Opposition MPs are to demand a legal guarantee that dangerous cladding is removed from every home by mid-2022.
And they will attempt to force a vote, inviting Conservatives to join them in forcing the Government to take action.
Residents of a Newcastle apartment block with dangerous cladding are currently faced with paying the huge costs of essential fire safety repairs themselves.
At the St Ann’s Quay building on the Newcastle Quayside, leaseholders of its 91 flats have been warned they could be left with a £2m bill if funding applications are unsuccessful.
As well as featuring aluminium composite material (ACM) cladding, St Ann's also has problems with cavity fire stopping that would help stop a blaze from spreading and also has timber balconies.
Labour will attempt to move an amendment during a Commons debate on the Queen's Speech which would set a deadline for developers to remove unsafe and combustible cladding, and carry out all necessary remediation work to make buildings safe.
It would call on the Government to make all homes safe by June 2022; protect leaseholders from the cost of remediation works, and pursue those responsible for the building safety scandal for costs.
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Labour’s new Shadow Secretary of State for Housing, Lucy Powell, said: "The Government must step up and end the waking nightmare for millions of residents trapped in unsafe, unsellable homes. Through no fault of their own, leaseholders’ lives are on hold, faced with crippling costs, with the fear of fire a real and present danger for many."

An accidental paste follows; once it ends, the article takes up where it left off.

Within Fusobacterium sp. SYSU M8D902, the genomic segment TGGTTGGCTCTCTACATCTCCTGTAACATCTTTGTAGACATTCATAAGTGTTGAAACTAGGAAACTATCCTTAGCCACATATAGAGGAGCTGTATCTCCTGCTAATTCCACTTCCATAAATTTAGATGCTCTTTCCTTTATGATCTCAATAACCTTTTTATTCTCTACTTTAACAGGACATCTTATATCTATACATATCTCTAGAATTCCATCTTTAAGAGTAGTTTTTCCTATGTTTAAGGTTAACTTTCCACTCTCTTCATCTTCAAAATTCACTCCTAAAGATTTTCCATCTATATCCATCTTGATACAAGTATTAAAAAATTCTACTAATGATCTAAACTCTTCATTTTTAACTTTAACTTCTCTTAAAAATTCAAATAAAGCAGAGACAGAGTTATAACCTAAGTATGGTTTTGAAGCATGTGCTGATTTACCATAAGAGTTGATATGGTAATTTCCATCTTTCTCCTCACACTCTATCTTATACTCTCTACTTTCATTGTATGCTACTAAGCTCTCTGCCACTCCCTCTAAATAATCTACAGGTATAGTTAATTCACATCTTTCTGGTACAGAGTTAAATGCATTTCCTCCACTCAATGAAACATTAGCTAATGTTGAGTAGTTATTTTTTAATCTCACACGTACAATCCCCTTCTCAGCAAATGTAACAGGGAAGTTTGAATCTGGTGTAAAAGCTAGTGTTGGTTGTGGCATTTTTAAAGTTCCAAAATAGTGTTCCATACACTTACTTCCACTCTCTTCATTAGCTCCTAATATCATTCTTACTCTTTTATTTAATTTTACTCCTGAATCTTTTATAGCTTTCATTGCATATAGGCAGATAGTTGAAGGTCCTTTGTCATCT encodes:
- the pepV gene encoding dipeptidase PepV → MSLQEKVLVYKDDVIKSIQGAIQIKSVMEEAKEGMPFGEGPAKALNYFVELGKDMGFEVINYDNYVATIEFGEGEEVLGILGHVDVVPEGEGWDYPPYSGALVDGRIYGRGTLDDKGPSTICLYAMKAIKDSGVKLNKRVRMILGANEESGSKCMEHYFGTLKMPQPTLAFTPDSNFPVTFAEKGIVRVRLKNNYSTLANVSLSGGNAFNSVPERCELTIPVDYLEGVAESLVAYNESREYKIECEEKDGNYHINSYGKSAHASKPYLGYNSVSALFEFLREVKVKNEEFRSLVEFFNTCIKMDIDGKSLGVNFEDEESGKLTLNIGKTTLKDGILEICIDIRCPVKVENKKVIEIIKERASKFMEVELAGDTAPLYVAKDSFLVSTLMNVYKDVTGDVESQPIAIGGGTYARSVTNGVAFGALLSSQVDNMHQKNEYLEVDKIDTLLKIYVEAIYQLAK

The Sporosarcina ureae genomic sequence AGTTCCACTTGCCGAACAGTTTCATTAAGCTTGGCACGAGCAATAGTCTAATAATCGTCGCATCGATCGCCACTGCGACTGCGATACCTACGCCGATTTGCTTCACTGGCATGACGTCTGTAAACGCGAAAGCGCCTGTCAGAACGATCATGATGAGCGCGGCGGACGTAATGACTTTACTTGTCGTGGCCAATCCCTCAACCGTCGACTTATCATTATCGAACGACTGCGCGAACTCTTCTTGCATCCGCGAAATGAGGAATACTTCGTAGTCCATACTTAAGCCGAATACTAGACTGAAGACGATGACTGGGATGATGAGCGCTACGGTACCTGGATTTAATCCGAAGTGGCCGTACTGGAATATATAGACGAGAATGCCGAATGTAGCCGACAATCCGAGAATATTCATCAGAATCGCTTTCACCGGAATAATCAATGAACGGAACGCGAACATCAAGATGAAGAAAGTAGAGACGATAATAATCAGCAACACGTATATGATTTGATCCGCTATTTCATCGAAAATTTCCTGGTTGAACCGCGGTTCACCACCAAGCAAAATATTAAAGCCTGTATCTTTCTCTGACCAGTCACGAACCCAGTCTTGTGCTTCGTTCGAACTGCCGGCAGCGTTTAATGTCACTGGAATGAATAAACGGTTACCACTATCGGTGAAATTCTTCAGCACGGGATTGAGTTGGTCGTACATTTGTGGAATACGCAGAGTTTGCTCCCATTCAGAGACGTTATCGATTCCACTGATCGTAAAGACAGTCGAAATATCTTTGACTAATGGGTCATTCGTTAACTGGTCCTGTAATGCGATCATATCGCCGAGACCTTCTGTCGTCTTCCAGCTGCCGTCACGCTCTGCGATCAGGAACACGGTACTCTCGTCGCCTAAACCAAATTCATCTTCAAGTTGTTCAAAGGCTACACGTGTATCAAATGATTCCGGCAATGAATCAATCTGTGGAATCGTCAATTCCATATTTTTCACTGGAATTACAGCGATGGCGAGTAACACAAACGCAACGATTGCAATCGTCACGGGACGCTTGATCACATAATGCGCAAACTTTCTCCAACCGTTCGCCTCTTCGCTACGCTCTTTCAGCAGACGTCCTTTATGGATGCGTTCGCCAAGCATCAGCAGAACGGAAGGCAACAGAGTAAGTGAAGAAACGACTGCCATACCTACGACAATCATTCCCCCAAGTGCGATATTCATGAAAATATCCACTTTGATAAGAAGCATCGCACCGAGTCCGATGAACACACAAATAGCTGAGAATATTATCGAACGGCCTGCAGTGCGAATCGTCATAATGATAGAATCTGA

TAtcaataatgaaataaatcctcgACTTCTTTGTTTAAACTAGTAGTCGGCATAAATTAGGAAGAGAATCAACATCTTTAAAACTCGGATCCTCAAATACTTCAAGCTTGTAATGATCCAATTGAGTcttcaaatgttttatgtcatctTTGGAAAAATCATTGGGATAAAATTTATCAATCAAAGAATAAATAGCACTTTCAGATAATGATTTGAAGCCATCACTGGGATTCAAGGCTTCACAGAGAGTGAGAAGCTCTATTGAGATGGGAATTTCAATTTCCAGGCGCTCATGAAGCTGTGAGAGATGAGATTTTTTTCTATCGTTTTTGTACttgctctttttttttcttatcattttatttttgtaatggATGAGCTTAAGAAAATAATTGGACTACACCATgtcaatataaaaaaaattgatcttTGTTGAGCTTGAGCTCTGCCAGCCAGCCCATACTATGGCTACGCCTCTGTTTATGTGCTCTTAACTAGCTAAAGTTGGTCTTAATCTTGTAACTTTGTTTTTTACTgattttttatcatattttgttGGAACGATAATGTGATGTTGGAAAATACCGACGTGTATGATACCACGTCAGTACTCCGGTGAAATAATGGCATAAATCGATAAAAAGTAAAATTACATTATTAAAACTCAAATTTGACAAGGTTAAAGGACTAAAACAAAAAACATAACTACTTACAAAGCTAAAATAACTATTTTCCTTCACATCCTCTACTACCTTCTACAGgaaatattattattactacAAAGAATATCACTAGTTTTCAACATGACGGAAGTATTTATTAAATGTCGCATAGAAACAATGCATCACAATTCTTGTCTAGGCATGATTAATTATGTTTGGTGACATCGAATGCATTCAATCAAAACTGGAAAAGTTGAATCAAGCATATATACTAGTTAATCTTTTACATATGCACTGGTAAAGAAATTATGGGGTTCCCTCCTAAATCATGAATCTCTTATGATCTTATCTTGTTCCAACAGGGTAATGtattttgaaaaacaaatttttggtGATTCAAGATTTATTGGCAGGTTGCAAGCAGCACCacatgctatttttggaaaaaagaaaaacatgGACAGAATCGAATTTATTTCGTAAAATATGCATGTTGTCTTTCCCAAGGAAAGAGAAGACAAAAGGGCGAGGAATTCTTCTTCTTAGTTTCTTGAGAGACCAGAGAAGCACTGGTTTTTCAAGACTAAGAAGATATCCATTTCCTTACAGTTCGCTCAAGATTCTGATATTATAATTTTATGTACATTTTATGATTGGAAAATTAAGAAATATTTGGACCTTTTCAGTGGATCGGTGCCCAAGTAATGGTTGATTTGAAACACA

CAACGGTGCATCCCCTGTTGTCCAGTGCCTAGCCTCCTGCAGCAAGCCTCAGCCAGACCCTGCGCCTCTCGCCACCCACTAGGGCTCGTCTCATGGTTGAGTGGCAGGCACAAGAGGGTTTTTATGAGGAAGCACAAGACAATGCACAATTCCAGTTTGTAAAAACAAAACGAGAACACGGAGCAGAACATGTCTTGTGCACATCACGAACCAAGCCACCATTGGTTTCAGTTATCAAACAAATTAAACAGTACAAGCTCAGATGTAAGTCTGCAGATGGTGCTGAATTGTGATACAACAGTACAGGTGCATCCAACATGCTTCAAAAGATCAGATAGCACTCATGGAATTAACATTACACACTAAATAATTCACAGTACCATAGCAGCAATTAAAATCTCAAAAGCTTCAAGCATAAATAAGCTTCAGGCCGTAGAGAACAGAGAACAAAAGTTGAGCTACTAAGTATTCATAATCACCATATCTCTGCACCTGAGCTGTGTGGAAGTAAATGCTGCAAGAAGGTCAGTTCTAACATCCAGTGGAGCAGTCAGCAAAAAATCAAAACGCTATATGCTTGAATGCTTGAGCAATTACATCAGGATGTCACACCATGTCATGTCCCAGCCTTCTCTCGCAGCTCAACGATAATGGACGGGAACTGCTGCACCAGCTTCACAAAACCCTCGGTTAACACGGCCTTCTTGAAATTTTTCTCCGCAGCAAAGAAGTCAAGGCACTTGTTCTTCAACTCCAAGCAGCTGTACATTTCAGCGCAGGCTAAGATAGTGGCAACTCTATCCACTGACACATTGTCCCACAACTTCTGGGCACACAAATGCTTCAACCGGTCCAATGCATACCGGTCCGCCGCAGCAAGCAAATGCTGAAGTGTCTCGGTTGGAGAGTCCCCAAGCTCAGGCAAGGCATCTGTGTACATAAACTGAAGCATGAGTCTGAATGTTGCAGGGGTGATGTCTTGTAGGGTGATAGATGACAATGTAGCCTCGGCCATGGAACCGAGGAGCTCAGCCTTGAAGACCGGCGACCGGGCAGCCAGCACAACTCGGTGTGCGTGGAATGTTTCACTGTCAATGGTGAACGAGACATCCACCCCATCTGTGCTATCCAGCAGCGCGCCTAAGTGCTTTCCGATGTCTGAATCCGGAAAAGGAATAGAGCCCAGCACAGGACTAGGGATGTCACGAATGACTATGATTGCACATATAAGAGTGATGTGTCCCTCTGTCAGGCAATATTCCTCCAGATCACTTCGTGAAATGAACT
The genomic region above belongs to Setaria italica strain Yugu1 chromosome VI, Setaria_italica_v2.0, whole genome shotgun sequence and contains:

The Government insists that measures already taken mean leaseholders will not bear the cost of removing the flammable materials, but critics say the Fire Safety Bill will leave some people liable for costs of up to £50,000.
One aspect of the Government’s plans is a loan scheme that would see affected leaseholders contribute up to £50 a month for works on buildings between 11 metres and 18 metres high.
Concerns have been raised by the Bishop of Newcastle, the Rt Rev Christine Hardman, who told the House of Lords earlier this year: "My Lords, many leaseholders in high-rise and medium-rise buildings are currently receiving insurance premium quotes for many times the previous annual cost."
The Housing, Communities and Local Government committee has issued a report calling on ministers to abolish the loan scheme and commit to protecting leaseholders from any of the costs of remediation.